Door not closed on video gambling in Vernon Hills
Vernon Hills mayor has heard inquiries from businesses about changing ordinance
The prospect of video gambling has resurfaced in Vernon Hills, but the possibility of village officials allowing it could be a long shot.
And since there are no specific applications and no timetable to make a decision, any official village stance on the matter could be awhile coming.
As it stands, gambling is prohibited in the village and the local ordinance would have to be changed to allow it. The board heard a pitch about two years ago from a restaurant/pub, but that entity went out of business and the ban was left in place.
Last month, Mayor Roger Byrne reintroduced the idea, saying he has had general inquiries from several business. The board has had two informal discussions.
Under state law, video gambling is allowed at licensed businesses where liquor is served on premises, at truck stops and at fraternal or veterans establishments.
Byrne said he would favor legalizing gambling in town only if the village could control the number of establishments that could offer video gambling.
Whether or how that could be done is being researched.
"There are people who are interested in it," he said. "I don't necessarily have a problem with it, but I want to be sure we have control."
One possibility suggested by Village Attorney Bob Kenny would be to tie video gambling to the village's liquor license requirements.
"I suppose we could put a lot of conditions on our liquor license because it's our prerogative to do that," Kenny said during one discussion.
The question, he added, was if it is within the village's purview to control video gambling or whether it is a statewide concern.
In a subsequent discussion, Kenny said some communities have formulated regulations to limit video gambling but they have not been challenged by the Illinois Gaming Board.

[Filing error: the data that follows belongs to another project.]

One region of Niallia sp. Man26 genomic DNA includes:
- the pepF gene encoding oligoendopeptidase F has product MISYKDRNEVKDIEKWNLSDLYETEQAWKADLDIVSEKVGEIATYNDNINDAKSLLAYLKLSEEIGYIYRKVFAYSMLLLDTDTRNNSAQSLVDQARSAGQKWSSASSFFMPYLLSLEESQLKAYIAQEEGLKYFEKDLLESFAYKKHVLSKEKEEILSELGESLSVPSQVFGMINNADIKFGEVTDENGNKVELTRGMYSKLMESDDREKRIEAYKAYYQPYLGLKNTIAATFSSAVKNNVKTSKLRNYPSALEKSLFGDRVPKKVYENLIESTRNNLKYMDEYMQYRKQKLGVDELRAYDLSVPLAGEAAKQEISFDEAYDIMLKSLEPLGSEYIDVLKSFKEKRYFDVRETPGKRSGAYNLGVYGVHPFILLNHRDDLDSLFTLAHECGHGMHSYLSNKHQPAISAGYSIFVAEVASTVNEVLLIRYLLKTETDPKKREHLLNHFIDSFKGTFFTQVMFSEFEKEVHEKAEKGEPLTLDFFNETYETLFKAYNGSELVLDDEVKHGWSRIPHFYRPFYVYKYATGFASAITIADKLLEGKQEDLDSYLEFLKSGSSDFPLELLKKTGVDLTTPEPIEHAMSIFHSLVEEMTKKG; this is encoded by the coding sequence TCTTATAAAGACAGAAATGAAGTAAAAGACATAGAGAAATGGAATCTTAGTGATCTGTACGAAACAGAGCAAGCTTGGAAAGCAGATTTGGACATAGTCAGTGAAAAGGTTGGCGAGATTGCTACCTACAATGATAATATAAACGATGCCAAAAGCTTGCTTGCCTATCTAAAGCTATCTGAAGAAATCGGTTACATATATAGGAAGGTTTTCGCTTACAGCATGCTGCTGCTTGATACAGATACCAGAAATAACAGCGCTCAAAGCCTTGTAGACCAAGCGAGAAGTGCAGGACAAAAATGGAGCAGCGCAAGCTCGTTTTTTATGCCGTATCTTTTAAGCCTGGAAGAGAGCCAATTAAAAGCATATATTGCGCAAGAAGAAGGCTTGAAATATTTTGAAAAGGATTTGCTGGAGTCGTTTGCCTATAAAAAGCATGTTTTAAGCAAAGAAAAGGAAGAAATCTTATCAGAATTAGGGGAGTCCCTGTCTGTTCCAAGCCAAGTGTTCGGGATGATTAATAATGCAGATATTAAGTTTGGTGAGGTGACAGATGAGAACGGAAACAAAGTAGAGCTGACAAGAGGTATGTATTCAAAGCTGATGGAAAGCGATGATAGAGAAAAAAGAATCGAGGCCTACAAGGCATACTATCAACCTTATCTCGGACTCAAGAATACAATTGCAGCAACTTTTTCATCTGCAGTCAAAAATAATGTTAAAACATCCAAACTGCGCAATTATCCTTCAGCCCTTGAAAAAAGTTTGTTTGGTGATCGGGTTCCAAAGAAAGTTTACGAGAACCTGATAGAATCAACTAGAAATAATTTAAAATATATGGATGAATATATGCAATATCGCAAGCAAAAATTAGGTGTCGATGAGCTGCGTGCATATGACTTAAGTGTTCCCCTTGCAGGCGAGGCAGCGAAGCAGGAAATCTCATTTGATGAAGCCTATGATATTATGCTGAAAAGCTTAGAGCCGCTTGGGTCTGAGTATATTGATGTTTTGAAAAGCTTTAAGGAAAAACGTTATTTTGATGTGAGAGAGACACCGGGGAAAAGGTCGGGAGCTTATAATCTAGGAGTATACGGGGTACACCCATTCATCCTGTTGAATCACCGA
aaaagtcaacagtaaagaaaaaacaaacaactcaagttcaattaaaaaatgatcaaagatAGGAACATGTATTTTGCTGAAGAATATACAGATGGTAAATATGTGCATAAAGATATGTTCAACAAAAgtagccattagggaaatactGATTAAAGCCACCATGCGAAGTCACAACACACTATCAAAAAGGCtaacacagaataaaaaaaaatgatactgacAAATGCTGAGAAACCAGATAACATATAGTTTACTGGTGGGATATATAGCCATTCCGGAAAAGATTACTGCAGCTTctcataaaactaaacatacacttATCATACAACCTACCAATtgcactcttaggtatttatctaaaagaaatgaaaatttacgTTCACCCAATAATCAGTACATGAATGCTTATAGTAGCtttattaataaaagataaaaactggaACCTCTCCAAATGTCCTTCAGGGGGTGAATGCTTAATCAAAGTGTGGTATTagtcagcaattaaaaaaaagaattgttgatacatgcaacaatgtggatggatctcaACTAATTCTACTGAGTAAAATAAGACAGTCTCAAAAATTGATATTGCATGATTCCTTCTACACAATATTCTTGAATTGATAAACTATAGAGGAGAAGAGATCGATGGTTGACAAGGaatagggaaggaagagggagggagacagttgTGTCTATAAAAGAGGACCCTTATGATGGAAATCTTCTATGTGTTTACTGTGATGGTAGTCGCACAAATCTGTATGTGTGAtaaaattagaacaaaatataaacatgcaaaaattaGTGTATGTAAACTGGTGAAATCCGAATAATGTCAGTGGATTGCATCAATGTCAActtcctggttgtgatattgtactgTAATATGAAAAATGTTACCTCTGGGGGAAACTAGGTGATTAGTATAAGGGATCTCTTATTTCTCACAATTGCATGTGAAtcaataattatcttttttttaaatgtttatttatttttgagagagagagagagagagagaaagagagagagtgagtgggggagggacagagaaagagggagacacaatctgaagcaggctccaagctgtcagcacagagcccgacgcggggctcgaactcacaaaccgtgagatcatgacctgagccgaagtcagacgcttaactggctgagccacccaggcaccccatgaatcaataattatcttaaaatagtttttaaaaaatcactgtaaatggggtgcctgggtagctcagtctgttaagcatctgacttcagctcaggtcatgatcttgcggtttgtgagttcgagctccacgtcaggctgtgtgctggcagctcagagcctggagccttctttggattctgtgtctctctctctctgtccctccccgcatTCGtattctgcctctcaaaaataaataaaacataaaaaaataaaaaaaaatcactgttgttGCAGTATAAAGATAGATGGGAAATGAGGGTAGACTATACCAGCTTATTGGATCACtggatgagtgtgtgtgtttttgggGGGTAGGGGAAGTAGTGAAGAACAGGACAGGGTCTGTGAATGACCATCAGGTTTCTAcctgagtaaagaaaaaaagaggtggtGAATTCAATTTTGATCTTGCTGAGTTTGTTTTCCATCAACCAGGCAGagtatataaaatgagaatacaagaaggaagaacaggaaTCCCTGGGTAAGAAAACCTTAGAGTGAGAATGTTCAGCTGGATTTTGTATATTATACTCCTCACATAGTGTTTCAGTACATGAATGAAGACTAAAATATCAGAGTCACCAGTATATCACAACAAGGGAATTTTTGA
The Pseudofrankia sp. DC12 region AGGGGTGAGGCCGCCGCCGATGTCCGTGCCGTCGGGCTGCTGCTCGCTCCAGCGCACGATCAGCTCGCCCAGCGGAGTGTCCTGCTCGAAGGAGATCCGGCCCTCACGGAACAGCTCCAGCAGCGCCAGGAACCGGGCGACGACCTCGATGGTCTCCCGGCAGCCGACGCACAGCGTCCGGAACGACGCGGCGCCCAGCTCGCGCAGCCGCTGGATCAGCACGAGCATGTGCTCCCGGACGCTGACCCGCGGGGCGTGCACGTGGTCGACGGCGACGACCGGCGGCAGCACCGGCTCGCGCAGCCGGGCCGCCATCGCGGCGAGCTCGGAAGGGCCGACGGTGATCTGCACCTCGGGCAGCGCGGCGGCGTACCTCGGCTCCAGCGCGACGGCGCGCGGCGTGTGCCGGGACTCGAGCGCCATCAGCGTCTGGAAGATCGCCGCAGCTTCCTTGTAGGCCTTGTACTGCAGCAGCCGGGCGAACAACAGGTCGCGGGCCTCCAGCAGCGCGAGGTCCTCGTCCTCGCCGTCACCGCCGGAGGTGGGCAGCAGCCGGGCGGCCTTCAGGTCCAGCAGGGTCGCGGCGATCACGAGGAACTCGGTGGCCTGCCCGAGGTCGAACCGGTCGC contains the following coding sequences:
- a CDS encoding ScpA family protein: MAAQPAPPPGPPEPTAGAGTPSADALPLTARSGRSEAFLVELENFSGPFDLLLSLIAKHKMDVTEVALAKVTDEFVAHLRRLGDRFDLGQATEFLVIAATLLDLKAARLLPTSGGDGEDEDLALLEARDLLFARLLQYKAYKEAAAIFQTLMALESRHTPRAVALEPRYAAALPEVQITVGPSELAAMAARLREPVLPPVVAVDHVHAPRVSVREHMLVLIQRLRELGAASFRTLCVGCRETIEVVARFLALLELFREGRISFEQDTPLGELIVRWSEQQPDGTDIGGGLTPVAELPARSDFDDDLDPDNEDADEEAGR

"They don't have the personnel or money to enforce many of these provisions," he said of state authorities.
With its vast commercial area, Vernon Hills would appear to be a ripe environment for the machines. But owners of shopping centers, including Westfield Hawthorn mall, control the practice through lease agreements with tenants, the village board was told.
Millions of square feet of retail space would be taken out of play by owners who don't favor video gambling, Byrne said.
"Is it going to become so pervasive in town? I can't imagine they would totally change all the leases," he said.
Whether any possibility would fly is uncertain, as a majority of four board members in an informal poll said they would oppose video gambling.
"I see Vernon Hills as a family community. I don't see any benefit to us. It does not help our community whatsoever," Trustee Jeanne Schwartz said.
Byrne was joined by Trustees Thom Koch and Jim Schultz in wanting to continue the review.
"They're not the end of the world," Schultz said of the gambling machines.
"I could be swayed either way but I have to see an actual request."
Village staff members will study various local ordinances that restrict video gambling and, at some point, will bring them back to the board for review, Village Manager John Kalmar said.
"It's still up in the air right now," Byrne said.
"It'll be back on the agenda."